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Good Jobs versus Bad Jobs

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  • Acemoglu, Daron

Abstract

This article develops a model of noncompetitive labor markets in which high-wage (good) and low-wage (bad) jobs coexist. Minimum wages and unemployment benefits shift the composition of employment toward high-wage jobs. Because the composition of jobs in the laissez-faire equilibrium is inefficiently biased toward low-wage jobs, these labor market regulations increase average labor productivity and may improve welfare. Copyright 2001 by University of Chicago Press.

Suggested Citation

  • Acemoglu, Daron, 2001. "Good Jobs versus Bad Jobs," Journal of Labor Economics, University of Chicago Press, vol. 19(1), pages 1-21, January.
  • Handle: RePEc:ucp:jlabec:v:19:y:2001:i:1:p:1-21
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    References listed on IDEAS

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    1. Robert Gibbons & Lawrence Katz, 1992. "Does Unmeasured Ability Explain Inter-Industry Wage Differentials?," Review of Economic Studies, Oxford University Press, vol. 59(3), pages 515-535.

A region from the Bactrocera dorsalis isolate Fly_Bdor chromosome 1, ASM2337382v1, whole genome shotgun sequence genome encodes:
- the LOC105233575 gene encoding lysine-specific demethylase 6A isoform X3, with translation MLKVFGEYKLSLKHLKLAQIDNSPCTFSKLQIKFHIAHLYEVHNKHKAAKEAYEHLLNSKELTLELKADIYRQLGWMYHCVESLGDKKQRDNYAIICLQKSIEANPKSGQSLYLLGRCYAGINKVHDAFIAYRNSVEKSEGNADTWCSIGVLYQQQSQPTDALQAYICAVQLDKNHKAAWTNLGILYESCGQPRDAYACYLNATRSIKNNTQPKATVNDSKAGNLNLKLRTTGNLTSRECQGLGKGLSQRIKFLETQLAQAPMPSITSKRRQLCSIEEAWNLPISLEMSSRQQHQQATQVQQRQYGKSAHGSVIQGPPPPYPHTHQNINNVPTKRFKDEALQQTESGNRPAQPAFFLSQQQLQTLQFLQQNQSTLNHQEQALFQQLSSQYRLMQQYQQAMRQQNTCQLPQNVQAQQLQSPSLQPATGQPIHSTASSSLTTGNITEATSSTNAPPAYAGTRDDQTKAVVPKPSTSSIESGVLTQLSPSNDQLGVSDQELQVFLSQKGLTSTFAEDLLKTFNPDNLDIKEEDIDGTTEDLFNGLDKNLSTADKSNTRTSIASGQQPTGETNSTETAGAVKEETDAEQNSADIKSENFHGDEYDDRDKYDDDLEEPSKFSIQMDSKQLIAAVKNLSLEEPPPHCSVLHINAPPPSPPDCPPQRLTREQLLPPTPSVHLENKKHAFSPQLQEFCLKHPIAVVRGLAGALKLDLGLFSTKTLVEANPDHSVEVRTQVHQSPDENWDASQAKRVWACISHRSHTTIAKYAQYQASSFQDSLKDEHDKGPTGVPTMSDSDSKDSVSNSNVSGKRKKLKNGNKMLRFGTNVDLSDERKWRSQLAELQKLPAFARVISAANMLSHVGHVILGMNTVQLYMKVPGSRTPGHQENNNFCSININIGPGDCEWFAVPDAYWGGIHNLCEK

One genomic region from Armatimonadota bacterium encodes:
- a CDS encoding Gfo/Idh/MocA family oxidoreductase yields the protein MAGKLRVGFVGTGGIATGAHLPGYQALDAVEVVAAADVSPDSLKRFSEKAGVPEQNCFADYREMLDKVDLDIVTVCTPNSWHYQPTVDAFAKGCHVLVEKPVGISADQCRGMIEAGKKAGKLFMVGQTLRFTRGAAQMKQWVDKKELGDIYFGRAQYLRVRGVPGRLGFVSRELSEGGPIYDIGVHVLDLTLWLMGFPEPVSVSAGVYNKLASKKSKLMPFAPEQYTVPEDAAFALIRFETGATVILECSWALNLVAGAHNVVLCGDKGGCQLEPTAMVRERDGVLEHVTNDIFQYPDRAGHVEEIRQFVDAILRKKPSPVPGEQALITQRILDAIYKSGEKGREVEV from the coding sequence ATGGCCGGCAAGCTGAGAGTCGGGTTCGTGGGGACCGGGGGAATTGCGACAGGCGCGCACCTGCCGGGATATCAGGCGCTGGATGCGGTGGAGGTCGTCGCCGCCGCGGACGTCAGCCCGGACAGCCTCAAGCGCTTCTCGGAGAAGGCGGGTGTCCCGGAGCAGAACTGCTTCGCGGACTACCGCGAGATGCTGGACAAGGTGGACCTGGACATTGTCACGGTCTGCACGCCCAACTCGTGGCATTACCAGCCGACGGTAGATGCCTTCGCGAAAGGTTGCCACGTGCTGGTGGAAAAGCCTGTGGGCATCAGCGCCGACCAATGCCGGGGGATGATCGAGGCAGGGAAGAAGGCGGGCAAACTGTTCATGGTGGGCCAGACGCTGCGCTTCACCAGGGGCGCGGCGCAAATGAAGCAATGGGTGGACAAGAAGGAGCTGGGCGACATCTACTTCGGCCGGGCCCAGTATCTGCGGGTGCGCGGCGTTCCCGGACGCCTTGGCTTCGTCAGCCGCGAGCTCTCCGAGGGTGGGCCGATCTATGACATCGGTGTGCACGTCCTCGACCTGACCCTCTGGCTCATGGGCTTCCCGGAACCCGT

2. Kenneth Burdett & Dale T. Mortensen, 1989. "Equilibrium Wage Differentials and Employer Size," Discussion Papers 860, Northwestern University, Center for Mathematical Studies in Economics and Management Science.
    3. Dale T. Mortensen, 1977. "Unemployment Insurance and Job Search Decisions," ILR Review, Cornell University, ILR School, vol. 30(4), pages 505-517, July.
    4. Atkinson, Anthony B & Micklewright, John, 1991. "Unemployment Compensation and Labor Market Transitions: A Critical Review," Journal of Economic Literature, American Economic Association, vol. 29(4), pages 1679-1727, December.
    5. Lang, Kevin, 1987. "Pareto Improving Minimum Wage Laws," Economic Inquiry, Western Economic Association International, vol. 25(1), pages 145-158, January.
    6. Daron Acemoglu, 1996. "A Microfoundation for Social Increasing Returns in Human Capital Accumulation," The Quarterly Journal of Economics, Oxford University Press, vol. 111(3), pages 779-804.
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